“Turbine mechanics are not so different from cars, just bigger!”

» By | Published 25 Feb 2013 |
Johanna Lehner stands at Windkraft Simonsfeld in Austria

Johanna Lehner stands on top of a wind turbine in Austria

Part two of a new series of “wind energy stories” from around the world, in association with Global Wind Day. Today, Gerhard Scholz from the Austrian Wind Energy Association, speaks to Johanna Lehner, a service technician at Windkraft Simonsfeld in Austria.

What exactly does a wind turbine service technician do?

Essentially, we go on a wind turbine patrol. The main task is the regular visual inspection of the condition of all our sites – from the tower to the nacelle. The aim is to guarantee the highest possible availability of all our wind turbines.

What maintenance activities do you do?

We oil components, exchange filters if necessary, measure the performance of the turbine, test and replace electrical components if necessary and test the hydraulic system.

How did you end up in wind energy and what training did you do? continue reading »

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Wind farms creating new communities in Holland

» By | Published 19 Feb 2013 |

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As part of a new series in association with Global Wind Day, the EWEA blog is publishing “wind energy stories” from around the world. Today, Robert van Waarden, photographer and wind energy enthusiast travels to Holland to meet a farmer active in community wind power.

“If I only grew potatoes and onions, then I wouldn’t talk with so many people,” says Jaap van der Beek. “You talk so often to these people because we all have the same interest. That interest is to build a big wind park.”

Jaap van der Beek has been harvesting the wind for over 16 years and his 850kw turbine powers hundreds of homes. He lives in North Holland; an area that centuries ago was dominated by wooden windmills. A pilot, farmer and a wind enthusiast, Jaap is a busy man.

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Innovative foundations installed at potential site of large offshore wind farm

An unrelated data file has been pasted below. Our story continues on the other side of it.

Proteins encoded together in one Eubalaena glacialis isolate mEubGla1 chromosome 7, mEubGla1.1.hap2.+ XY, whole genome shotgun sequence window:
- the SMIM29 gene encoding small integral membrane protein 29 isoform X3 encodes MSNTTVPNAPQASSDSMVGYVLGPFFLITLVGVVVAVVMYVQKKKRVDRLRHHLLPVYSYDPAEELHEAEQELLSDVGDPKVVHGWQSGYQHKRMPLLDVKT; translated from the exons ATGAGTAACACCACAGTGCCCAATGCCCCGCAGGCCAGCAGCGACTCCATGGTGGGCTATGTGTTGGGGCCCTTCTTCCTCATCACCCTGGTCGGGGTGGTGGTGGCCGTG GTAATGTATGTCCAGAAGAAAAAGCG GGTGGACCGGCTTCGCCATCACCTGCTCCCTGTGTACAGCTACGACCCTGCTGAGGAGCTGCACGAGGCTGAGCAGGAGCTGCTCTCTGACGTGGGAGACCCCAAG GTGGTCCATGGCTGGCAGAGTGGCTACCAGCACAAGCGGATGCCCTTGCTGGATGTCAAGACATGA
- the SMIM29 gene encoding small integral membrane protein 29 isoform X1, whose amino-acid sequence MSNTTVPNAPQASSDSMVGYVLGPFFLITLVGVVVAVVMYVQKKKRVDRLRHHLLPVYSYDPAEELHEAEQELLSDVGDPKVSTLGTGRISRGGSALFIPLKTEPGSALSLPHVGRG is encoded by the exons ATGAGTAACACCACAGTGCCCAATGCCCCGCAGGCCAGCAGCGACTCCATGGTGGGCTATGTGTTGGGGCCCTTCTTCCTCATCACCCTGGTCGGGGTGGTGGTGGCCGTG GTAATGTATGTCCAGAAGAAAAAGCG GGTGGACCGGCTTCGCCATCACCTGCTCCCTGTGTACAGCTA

» By | Published 19 Feb 2013 |

One of the world’s largest offshore wind farms came a step closer to reality in recent weeks as suction-installed foundations for the project left their Irish shipyard to begin their journey to the site of the Dogger Bank wind farm, 125 kilometres off the UK’s east coast.

The structures, known as bucket foundations, can reduce costs as there is no need for transition piece costs or additional grouting as would be the case for more traditional foundations.

They are literally gigantic steel buckets that will sink solidly into the sea floor using a suction method and jetting systems, as opposed to floating or more conventional monopole, jacket or tripod foundations which are generally tethered to the seabed. –

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Wind power still hiring despite jobs crisis

» By | Published 08 Feb 2013 |
Anni Podimata, VP of European Parliament

Anni Podimata, VP of European Parliament

Unemployment is plaguing Europe, and just this week Anni Podimata, Vice President of the European Parliament told delegates attending EWEA’s 2013 Annual Event in Vienna that youth unemployment has reached “unprecedented levels.”

But despite the jobs crisis, one sector – wind power – said yesterday that it still needs to hire more than 5,000 workers per year in order to fill a considerable skills shortage in the industry.

“By 2030 there could be a skills gap of 15,000 workers if current hiring levels continue,” Andrew Garrard, Chairman of renewable energy consultancy GL Garrard Hassan, told journalists attending a press conference in Vienna. “We are going to 400 GW [of wind power capacity] by 2030 – and that takes a lot of people,” Henning Kruse from Siemens and Chairman of TPWind, added.

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Welsh economy could receive 2.7 billion euro boost with onshore wind

» By | Published 31 Jan 2013 |

Around 2,000 jobs could be created every year up to 2050 in Wales, and €2.7 billion injected into the Welsh economy, if the Welsh government target for 2,000 MW of onshore wind capacity by 2025 is met, a new report by RenewableUK – an industry body – and the Welsh government claims.

However, if approval rates for onshore wind farms continue at the same pace as they have from 2001-2011, the total contribution to the Welsh economy would fall to €1 billion with only 1,000 jobs created per year.

“Without a significant shift in the consenting rate, and in the overall approach of planning policy in Wales to this sector, we will continue to be held hostage by rising fossil fuel prices and we will fail to meet our renewable energy ambitions with a corresponding missed opportunity to generate livelihoods for more than 2,000 people in Wales,” David Clubb, Director of RenewableUK Cymru, said.

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